Thu, Jul 20, 2006 - Page 3 News List

KMT says it will work to improve Japan relations

SMEAR CAMPAIGN?The party said any impression that it was anti-Japan was the result of the DPP's efforts, and said it would work to correct this view

By Mo Yan-chih  /  STAFF REPORTER

Saying that any impression that it was anti-Japanese was the result of a Democratic Progressive Party (DPP) smear campaign, the Chinese Nationalist Party (KMT) yesterday outlined measures to improve its relations with Japan, including plans to better communicate with Japanese Diet members and the media.

In addition to creating a Japanese-language version of its official Web site, the KMT plans to translate major local news into Japanese and send summaries of the stories to Japanese parliamentarians and media via daily e-mails -- a move it said would help the Japanese to gain a better understanding of Taiwan from an unbiased source.

The measures were decided after KMT Chairman Ma Ying-jeou's (馬英九) recent trip to Japan. Portrayed as harboring anti-Japan and pro-China sentiment, the chairman faced challenges from both the DPP and Japan about his stance on Taiwan's defense planning and his history of anti-Japanese activism during the trip.

While Ma claimed that his visit had boosted understanding between the two countries, he acknowledged the need to strengthen the KMT's relations with Japan, and denounced the DPP for damaging the KMT's reputation.

"The KMT's `anti-Japan, pro-China' image is a result of a smear campaign orchestrated by our DPP friends. People think that we are anti-Japan just because we seek cooperation and exchanges with China," Ma said yesterday during the KMT's Central Standing Committee meeting.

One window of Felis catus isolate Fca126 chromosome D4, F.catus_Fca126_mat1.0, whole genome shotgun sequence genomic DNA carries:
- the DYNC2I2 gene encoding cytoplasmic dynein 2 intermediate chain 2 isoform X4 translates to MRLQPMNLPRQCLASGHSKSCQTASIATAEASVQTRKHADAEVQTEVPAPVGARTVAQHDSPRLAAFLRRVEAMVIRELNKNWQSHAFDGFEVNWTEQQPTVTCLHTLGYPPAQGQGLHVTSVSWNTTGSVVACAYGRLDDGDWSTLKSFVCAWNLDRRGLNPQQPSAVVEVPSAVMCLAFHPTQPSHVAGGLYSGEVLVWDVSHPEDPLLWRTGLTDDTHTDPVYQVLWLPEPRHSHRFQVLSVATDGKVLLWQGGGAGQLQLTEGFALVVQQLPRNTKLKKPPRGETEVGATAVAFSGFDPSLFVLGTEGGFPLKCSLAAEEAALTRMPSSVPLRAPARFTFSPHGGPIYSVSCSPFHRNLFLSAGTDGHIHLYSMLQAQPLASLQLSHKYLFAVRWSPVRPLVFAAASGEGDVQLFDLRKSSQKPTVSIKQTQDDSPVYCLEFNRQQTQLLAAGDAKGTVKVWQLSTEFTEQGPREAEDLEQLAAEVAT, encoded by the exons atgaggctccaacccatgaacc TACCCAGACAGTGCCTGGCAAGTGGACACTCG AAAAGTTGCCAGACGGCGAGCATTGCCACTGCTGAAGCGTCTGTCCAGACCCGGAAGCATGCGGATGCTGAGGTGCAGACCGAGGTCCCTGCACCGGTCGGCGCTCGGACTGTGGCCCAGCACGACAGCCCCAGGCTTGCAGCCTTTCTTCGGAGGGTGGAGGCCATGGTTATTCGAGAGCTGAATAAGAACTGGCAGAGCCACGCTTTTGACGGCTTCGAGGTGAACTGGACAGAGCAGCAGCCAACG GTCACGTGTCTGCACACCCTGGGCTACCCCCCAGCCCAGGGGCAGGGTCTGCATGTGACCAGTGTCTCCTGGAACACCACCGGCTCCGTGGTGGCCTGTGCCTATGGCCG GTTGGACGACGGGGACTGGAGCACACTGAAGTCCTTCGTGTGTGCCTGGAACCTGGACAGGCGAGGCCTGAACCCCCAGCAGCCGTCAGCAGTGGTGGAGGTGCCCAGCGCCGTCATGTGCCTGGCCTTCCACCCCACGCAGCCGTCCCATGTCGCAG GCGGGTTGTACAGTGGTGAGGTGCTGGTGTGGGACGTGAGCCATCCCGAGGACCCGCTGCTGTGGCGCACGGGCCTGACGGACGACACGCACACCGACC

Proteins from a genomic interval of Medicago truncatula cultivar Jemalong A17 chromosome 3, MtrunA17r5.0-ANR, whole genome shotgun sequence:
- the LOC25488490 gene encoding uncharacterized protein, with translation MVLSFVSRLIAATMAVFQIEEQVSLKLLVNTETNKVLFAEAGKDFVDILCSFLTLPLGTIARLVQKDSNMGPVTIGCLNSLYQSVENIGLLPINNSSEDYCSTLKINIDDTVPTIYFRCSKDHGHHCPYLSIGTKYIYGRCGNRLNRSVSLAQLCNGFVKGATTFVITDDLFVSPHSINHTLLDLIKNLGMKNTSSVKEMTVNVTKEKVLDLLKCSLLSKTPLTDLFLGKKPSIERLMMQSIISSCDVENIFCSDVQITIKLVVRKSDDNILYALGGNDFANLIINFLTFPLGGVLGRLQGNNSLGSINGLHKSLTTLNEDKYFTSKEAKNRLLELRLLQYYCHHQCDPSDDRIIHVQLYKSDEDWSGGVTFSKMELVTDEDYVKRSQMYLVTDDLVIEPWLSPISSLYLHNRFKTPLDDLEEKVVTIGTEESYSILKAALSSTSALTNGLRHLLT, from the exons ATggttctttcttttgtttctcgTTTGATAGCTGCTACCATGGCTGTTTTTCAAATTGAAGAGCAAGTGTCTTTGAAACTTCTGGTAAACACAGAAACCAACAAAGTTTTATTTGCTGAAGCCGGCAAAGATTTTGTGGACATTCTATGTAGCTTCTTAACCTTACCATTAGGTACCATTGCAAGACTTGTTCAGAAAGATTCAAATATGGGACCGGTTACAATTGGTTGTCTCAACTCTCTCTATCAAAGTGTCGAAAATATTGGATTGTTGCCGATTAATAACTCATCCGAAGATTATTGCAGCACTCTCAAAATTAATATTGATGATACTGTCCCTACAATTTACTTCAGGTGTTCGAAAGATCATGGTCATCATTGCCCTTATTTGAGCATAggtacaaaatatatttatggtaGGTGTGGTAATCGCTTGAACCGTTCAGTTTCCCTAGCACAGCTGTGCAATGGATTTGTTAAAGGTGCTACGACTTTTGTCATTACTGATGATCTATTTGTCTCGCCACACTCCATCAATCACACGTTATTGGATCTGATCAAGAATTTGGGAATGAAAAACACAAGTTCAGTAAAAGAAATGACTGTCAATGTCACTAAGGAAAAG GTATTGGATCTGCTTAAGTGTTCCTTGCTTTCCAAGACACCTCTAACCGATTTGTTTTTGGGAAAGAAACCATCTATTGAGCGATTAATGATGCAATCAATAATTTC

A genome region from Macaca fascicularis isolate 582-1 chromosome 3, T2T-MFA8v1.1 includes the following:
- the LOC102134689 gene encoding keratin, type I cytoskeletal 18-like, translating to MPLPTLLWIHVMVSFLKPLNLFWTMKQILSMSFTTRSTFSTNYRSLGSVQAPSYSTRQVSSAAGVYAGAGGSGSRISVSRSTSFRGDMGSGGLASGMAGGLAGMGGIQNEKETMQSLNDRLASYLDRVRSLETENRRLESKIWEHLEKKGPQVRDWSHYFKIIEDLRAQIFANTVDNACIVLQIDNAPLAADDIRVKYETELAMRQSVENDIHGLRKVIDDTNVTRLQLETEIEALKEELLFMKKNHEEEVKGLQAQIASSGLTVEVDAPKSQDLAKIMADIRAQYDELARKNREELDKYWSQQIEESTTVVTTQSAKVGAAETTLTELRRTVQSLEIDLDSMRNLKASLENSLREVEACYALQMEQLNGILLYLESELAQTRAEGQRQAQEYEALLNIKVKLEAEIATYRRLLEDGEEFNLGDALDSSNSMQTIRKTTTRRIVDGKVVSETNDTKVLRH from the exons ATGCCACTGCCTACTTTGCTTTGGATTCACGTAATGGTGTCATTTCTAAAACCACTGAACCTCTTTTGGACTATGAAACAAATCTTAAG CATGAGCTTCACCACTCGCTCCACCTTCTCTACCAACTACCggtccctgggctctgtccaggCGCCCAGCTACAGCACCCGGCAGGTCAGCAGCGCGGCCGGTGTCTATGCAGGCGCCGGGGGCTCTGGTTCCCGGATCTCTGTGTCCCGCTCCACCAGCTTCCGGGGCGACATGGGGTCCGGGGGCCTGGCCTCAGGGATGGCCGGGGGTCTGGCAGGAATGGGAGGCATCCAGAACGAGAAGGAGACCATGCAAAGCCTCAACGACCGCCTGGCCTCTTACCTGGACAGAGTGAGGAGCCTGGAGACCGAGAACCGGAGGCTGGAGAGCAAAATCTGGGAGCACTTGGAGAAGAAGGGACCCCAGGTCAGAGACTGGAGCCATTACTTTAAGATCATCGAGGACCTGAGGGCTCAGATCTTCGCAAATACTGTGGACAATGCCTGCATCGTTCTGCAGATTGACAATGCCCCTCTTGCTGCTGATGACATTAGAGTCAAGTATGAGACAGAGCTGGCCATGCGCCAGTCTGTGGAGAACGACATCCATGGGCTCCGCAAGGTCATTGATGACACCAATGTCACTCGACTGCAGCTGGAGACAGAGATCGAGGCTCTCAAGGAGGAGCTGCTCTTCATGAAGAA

KMT Vice Chairman Chiang Pin-kun (江丙坤), who visited Japan last year to promote KMT policies, also lashed out at the DPP and certain media outlets for misleading Japan.

"The DPP has invested considerable resources [in painting a certain picture of Taiwan], such as by inviting Japanese parliamentarians to visit Taiwan and promoting Taiwanese independence through media outlets including the Liberty Times, the Taipei Times and some Japanese publications," he said.

Claiming that Japanese Prime Minister Junichiro Koizumi took his dissatisfaction with growing exchanges between the KMT and China out on Ma, Chiang suggested that the party work to erase its anti-Japan image.

KMT legislators Lee Jih-chu (李紀珠) and John Chiang (蔣孝嚴) agreed that the party should put more effort into promoting KMT policies in Japan.

"[Taiwan's] representatives in Japan are all pro-independence ... We should have a KMT representative stationed there in order to enhance communication with the Japanese Diet," he said.

While declining to send a KMT representative to Japan for financial reasons, Ma said party legislators and academics should visit the country regularly, adding that he would meet with Japanese media figures more often to improve the KMT's negative image.

The chairman, however, criticized Koizumi's controversial visits to the Yasukuni shrine during his trip and urged him to take a broader look at history, saying that the visits seemed to contradict "the Japanese values of honoring human rights and freedoms."

Ma yesterday defended his stance and said many Japanese shared his opinion and were opposed to their leaders visiting the shrine, which honors 2.5 million war dead, including 14 top war criminals.

He said Japanese politicians told him they would be pleased to see the KMT improve ties with China, as it could help reduce tension across the Taiwan Strait, adding that he would visit the country again next spring.

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